6 tips to protect your mental health using social media, according to an expert

Get your Mental health Protected using social media.

The usage of social media can lead to psychological problems. Here’s how to avoid them. Nowadays, few people stay away from social networks. Users of its platforms may experience some problems, such as isolation, loneliness, and depression. According to a survey by the American Psychiatric Association on the perception of social media, only 5% of respondents see positive effects on social networks. 38% see adverse effects and 45% negative and positive effects. Two-thirds of respondents believe that there is a link between social media and social isolation and loneliness. Jelena Kecmanovic, a psychologist and professor at Georgetown University who has studied the risks of online interactions, offers six tips to protect yourself from social media.

1. Limit places and moments:

If you limit your use of social media at certain times of the day, you will protect your relationship with the people around you. Put your phone in airplane mode or cancel notifications during mealtimes with family and colleagues. Make sure your phone does not distract you. It is important not to bring your phone or laptop to bed before going to bed.

2. Disconnect

Many studies confirm that a period of five days or more without Facebook, Twitter, etc. reduces stress and brings greater life satisfaction.If that’s not possible, limit your chat and social media sessions to 10 minutes a day to get similar results on preserving the loneliness or depression problem.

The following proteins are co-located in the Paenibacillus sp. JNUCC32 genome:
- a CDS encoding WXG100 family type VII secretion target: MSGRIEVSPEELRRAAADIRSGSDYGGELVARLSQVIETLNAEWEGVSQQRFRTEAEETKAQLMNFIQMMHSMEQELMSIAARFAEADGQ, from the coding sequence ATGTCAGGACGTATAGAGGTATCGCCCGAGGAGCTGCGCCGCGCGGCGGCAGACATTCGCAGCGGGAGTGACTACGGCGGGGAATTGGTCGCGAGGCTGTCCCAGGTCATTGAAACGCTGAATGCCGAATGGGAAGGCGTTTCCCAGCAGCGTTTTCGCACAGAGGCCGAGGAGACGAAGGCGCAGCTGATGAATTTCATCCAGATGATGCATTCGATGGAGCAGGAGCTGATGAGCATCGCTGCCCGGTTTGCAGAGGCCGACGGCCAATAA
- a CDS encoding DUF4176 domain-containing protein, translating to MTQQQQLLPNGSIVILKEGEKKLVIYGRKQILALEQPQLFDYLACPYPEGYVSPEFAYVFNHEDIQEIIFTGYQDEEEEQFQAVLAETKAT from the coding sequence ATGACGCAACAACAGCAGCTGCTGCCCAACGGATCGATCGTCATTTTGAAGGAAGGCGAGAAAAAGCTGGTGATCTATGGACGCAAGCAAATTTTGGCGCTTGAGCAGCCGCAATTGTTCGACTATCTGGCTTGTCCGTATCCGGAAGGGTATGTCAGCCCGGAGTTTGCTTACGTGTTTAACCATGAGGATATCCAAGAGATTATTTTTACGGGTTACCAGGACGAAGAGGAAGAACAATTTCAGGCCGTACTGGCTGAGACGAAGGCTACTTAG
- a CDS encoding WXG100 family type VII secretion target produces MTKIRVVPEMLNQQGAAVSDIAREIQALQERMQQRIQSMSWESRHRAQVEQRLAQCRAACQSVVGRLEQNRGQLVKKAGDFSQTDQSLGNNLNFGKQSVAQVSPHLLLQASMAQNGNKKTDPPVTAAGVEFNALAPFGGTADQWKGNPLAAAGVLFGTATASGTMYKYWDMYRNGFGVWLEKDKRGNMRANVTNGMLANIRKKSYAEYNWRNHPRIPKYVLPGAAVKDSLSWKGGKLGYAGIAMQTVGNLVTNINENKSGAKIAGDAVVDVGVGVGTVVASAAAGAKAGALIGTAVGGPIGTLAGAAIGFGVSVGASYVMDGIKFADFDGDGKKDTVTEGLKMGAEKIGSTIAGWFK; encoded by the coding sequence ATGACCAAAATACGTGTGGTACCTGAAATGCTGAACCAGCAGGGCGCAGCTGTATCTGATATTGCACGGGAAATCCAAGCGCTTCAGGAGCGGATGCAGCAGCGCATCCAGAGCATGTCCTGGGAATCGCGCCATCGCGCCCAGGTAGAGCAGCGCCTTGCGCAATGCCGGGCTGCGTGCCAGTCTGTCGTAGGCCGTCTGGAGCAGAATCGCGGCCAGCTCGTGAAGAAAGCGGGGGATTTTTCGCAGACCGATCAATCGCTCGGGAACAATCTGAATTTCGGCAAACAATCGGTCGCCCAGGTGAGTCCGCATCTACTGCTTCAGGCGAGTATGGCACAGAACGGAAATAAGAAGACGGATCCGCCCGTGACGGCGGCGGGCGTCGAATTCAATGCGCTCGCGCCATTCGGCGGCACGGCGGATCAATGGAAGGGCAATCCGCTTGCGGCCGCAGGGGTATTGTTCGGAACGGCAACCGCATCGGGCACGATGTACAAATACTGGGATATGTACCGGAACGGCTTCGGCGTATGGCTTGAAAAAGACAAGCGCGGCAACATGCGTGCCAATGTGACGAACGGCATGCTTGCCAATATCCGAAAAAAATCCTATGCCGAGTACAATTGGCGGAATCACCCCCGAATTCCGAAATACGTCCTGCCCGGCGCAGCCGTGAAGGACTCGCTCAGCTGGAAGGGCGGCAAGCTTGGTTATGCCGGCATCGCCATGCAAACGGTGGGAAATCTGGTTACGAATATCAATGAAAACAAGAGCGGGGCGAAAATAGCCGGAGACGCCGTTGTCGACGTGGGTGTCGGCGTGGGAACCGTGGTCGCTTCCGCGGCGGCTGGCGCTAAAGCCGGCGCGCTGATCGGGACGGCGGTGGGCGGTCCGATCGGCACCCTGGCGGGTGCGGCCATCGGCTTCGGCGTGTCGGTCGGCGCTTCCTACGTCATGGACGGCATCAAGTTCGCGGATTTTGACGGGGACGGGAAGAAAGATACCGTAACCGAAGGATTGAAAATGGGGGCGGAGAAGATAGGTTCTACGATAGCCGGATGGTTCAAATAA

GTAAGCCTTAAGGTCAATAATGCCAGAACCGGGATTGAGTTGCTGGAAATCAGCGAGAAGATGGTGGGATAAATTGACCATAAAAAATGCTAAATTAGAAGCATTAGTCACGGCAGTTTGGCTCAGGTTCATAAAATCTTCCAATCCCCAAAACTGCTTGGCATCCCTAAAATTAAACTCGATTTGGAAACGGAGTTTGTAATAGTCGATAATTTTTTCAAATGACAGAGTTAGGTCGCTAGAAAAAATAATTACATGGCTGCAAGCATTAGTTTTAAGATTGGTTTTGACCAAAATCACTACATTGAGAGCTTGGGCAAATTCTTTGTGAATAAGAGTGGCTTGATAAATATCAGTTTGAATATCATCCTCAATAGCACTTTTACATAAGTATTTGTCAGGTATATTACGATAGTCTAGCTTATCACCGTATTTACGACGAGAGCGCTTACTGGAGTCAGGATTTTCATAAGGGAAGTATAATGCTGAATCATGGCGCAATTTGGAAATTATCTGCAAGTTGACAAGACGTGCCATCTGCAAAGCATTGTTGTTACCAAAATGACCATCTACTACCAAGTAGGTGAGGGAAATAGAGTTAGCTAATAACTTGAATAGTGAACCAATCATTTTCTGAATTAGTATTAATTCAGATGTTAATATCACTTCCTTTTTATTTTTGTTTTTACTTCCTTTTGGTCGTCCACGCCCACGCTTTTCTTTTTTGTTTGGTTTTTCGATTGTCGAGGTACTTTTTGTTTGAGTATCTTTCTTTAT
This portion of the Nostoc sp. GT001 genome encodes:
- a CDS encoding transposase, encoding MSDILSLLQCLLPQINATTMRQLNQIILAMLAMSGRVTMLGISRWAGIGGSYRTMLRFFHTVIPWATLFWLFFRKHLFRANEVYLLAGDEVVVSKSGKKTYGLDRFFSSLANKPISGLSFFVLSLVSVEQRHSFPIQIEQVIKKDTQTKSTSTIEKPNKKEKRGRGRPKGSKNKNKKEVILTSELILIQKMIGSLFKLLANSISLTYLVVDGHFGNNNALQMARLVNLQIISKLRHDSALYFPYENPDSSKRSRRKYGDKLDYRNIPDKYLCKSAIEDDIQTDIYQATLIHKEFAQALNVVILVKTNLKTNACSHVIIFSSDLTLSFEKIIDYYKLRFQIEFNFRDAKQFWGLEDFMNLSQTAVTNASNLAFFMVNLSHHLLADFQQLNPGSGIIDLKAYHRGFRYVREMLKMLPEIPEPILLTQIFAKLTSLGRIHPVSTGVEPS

3. Pay attention to what you do and feel:

Listen and try.

Analyze yourself a bit. Do you feel better by doing three small sessions of 10-15 minutes of social networking at certain times of the day or instead after a long period of 30 to 40 minutes? Does Facebook leave you feeling uncomfortable when you check in late at night? If so, leave this platform after 22 hours. If browsing other people’s pages makes you feel depressed, limit your online interactions to people you know, or even better, to people around you.

4. Classify:

Rate your virtual friends list. Take away people you would never dare to invite to a BBQ at home — the same thing for pages that you follow without much interest. Do not worry; the majority of these people will not even notice! To add excitement to your social media moments, subscribe to fun or comical pages to reduce the negative effects of these platforms. Jelena Kecmanovic mentions a recent study that Facebook friends’ lives affect people more negatively than other content.

5. Change your perception of social media:

If you feel like you want to check your Twitter when you wake up or open on Instagram when it’s hard to work, ask yourself, “Why am I trying to do this? “

Is this really what you want to do with your life?

6. Prevent social media from replacing real life:

Social media should not end up replacing in-person meetings. Having an online conversation with a friend is good, but visiting him is better. Social networks must be a “+” to social life, not an end. They are the real people who can meet our basic human needs for relationships